Globalization and the law – Justice Antonin Scalia (2009)
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Globalization and the law – Justice Antonin Scalia (2009)

August 13, 2019


I’m happy to be here at the American Academy partly because I
think so highly of the American Academy. All the more highly since I’ve seen it
in operation in the time I’ve been here. But also
because I was a personal friend of Lloyd Cutler and I’m happy to play a part in honoring him. He was indeed the last
of the lawyers movers and shakers in Washington. I think we miss so that kind of person. I have to preface my remarks by stating the obvious that the views I
express are not necessarily those of the government of the United States. I speak as a legal
scholar and not as a government officer. I think we have to begin our consideration of
this topic “globalization and the law” by defining terms. The term
globalization is invoked to describe nearly
everything taking place in the world today. From the proliferation of the
Internet to the fall of communism. From NAFTA, the North American Free Trade
Agreement to the war in Iraq. Indeed the meaning of
globalization is often in the eye of the beholder and can evoke a range of emotions: from hope and pride to fear and disgust. Globalization is
simultaneously adored and abhorred by groups spanning the political spectrum. The difference between adoration and
abhorrance often turns upon what the term is taken to mean. Does it describe for example the rise of a world in which a respect for human rights is
universal? Or does it describe the rise of open markets and free trade
which may produce a McDonald’s on every corner in Shangri-La. The American Left traditionally supports
globalization when it means imposing their view of
proper social policy on the world: human rights, environmental protection,
protection for organized labor, separation of church and state. The
American right on the other hand supports globalization when it means
imposing their view of proper economic policy on the world:
free trade, intellectual property protection,
privatization. And while each side accuses the other of
imposing its values on the world while ignoring the wishes of local populations and the cultural differences between
nations, neither side seems willing to concede that its own preferred policies suffer from the same democracy deficit
as the others. In my remarks today I will use the term globalization to mean both these things: global harmonization of
social policies, which I shall call “cultural globalization”, and global
melding of economies which I shall call “commercial globalization”. I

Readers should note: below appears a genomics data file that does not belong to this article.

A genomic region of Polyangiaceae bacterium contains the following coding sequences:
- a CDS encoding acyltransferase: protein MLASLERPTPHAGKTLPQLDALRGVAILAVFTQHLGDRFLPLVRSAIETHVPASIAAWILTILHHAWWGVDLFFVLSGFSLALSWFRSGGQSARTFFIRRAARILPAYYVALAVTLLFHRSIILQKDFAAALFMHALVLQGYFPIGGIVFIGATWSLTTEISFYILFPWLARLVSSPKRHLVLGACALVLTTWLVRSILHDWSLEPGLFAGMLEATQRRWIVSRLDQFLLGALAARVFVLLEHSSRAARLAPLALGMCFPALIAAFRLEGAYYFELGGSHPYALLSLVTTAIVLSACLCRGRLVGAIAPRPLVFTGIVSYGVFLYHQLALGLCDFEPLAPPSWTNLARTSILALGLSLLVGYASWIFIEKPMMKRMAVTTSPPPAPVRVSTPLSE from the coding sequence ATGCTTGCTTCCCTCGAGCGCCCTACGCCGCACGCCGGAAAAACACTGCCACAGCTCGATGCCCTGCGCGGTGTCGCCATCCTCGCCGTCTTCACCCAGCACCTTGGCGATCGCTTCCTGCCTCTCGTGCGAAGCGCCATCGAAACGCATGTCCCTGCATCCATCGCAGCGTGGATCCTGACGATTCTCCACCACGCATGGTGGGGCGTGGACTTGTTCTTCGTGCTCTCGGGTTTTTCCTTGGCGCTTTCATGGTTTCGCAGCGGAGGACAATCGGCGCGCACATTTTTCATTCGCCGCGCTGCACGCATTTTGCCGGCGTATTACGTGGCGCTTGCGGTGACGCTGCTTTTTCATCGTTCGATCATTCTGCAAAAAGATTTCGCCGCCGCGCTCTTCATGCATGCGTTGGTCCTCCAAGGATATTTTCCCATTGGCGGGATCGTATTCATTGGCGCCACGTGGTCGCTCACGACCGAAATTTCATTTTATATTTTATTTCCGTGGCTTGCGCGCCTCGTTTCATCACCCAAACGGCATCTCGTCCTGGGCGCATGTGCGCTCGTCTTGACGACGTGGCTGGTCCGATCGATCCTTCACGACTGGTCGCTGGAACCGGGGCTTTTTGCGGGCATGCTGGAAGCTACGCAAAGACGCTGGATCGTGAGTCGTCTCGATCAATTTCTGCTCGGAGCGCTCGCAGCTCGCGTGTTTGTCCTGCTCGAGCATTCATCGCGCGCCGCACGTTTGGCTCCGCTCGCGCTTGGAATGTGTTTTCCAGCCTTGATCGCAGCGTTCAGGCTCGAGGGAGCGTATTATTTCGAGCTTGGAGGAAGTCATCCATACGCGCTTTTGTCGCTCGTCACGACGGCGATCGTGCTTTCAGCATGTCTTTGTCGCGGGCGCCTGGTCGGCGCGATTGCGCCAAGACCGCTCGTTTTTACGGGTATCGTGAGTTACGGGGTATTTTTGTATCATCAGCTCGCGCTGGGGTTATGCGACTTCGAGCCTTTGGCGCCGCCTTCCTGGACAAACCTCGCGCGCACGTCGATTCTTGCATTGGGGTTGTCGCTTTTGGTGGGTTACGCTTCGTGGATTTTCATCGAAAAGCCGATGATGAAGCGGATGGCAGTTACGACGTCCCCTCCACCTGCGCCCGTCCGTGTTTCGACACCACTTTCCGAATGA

think it may also be necessary to define the other principal term in the title: “Law”. In its most narrow but
also its most common sense, Law referrs to a set of rules which in the civil
field attach to private agreements or to private actions certain consequences that will be
enforced by the State and which in the criminal field attach
to certain private actions penal consequences imposed by the State. In its
most narrow sense there is no law without a coercive enforcer of the
law. The latins saying “nullum pena sine lege” no punishment can be imposed unless a
law has been violated has as its correlative “nulla lex sine imperio” no law has been violated unless it has
been prescribed by a governing power. This meaning of law is assuredly within
the topic I intend to to discuss and I shall refer to it as
state law. At the other extreme, law in its broadest
sense means those rules governing inanimate and animate including human action that nature
imposes. Thus, one may speak of the law of gravity or of the Natural Law that governs
human behavior. This sort of law is beyond the scope of my address and probably
beyond my ken. Somewhere between these two sorts
of law there is a “tertium quid”. We often refer to the law of nations or international law. This is to be found
in the uniform practice of civilized nations or in multilateral treaties that those
nations conclude. Originally, this sort of law pertain
only to the manner in which nation-states dealt with each
other but increasingly in modern times much of
it pertains to the way nations treat citizens of other nations and indeed to the ways nations treat their own citizens. This international
law is in a way the first type of law once removed in that
its rules are ultimately enforceable only to the extent that the
nation state continues to adhere to the International norm or to the treaty or to the extent
that other nation states force it to do so. This sort of law is within the scope of
my topic and I shall refer to it as international law. To discuss state law first. In many ways globalization and state law are at odds with each other. The very
notion of globalization evokes images of walls being torn down, boundaries ceasing to exist,
homogenization sweaping the earth. State law, on the other hand, has